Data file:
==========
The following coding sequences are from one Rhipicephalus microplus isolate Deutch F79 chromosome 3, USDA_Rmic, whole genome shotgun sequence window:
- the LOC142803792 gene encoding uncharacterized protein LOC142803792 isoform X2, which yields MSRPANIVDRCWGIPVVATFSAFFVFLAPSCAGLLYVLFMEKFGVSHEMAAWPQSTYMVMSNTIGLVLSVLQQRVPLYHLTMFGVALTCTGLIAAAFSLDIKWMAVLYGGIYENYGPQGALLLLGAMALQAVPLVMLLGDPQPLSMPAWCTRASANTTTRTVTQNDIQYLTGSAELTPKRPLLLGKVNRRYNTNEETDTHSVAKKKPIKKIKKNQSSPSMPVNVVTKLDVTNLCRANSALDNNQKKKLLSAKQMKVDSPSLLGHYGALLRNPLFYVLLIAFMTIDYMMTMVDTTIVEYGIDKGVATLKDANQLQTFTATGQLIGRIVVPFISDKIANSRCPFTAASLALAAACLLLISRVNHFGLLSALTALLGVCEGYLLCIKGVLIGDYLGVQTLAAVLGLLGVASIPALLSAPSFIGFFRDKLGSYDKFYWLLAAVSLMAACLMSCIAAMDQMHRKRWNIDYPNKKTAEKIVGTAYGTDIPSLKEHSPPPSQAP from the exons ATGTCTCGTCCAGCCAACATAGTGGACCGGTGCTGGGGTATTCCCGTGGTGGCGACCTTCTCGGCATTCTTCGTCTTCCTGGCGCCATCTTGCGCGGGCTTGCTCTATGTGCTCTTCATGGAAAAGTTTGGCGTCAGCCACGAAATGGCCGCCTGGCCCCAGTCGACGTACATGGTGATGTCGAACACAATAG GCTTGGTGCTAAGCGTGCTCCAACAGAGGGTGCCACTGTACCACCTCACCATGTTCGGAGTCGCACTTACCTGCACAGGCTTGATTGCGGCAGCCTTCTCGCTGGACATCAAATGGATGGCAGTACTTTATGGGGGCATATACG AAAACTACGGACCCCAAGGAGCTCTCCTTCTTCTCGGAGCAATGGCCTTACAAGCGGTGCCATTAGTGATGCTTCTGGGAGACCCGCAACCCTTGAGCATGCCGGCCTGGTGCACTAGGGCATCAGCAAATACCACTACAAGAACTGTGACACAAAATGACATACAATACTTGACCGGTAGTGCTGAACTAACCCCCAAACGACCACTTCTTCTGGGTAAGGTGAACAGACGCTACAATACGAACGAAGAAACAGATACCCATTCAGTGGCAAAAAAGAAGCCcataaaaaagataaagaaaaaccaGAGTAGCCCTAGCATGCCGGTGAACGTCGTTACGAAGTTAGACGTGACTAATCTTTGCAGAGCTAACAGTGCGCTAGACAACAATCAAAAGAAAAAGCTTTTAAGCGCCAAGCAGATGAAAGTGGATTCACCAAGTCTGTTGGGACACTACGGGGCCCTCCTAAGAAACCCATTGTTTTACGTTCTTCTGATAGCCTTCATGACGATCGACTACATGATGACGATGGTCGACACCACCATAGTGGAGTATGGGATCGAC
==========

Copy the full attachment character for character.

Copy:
The following coding sequences are from one Rhipicephalus microplus isolate Deutch F79 chromosome 3, USDA_Rmic, whole genome shotgun sequence window:
- the LOC142803792 gene encoding uncharacterized protein LOC142803792 isoform X2, which yields MSRPANIVDRCWGIPVVATFSAFFVFLAPSCAGLLYVLFMEKFGVSHEMAAWPQSTYMVMSNTIGLVLSVLQQRVPLYHLTMFGVALTCTGLIAAAFSLDIKWMAVLYGGIYENYGPQGALLLLGAMALQAVPLVMLLGDPQPLSMPAWCTRASANTTTRTVTQNDIQYLTGSAELTPKRPLLLGKVNRRYNTNEETDTHSVAKKKPIKKIKKNQSSPSMPVNVVTKLDVTNLCRANSALDNNQKKKLLSAKQMKVDSPSLLGHYGALLRNPLFYVLLIAFMTIDYMMTMVDTTIVEYGIDKGVATLKDANQLQTFTATGQLIGRIVVPFISDKIANSRCPFTAASLALAAACLLLISRVNHFGLLSALTALLGVCEGYLLCIKGVLIGDYLGVQTLAAVLGLLGVASIPALLSAPSFIGFFRDKLGSYDKFYWLLAAVSLMAACLMSCIAAMDQMHRKRWNIDYPNKKTAEKIVGTAYGTDIPSLKEHSPPPSQAP from the exons ATGTCTCGTCCAGCCAACATAGTGGACCGGTGCTGGGGTATTCCCGTGGTGGCGACCTTCTCGGCATTCTTCGTCTTCCTGGCGCCATCTTGCGCGGGCTTGCTCTATGTGCTCTTCATGGAAAAGTTTGGCGTCAGCCACGAAATGGCCGCCTGGCCCCAGTCGACGTACATGGTGATGTCGAACACAATAG GCTTGGTGCTAAGCGTGCTCCAACAGAGGGTGCCACTGTACCACCTCACCATGTTCGGAGTCGCACTTACCTGCACAGGCTTGATTGCGGCAGCCTTCTCGCTGGACATCAAATGGATGGCAGTACTTTATGGGGGCATATACG AAAACTACGGACCCCAAGGAGCTCTCCTTCTTCTCGGAGCAATGGCCTTACAAGCGGTGCCATTAGTGATGCTTCTGGGAGACCCGCAACCCTTGAGCATGCCGGCCTGGTGCACTAGGGCATCAGCAAATACCACTACAAGAACTGTGACACAAAATGACATACAATACTTGACCGGTAGTGCTGAACTAACCCCCAAACGACCACTTCTTCTGGGTAAGGTGAACAGACGCTACAATACGAACGAAGAAACAGATACCCATTCAGTGGCAAAAAAGAAGCCcataaaaaagataaagaaaaaccaGAGTAGCCCTAGCATGCCGGTGAACGTCGTTACGAAGTTAGACGTGACTAATCTTTGCAGAGCTAACAGTGCGCTAGACAACAATCAAAAGAAAAAGCTTTTAAGCGCCAAGCAGATGAAAGTGGATTCACCAAGTCTGTTGGGACACTACGGGGCCCTCCTAAGAAACCCATTGTTTTACGTTCTTCTGATAGCCTTCATGACGATCGACTACATGATGACGATGGTCGACACCACCATAGTGGAGTATGGGATCGAC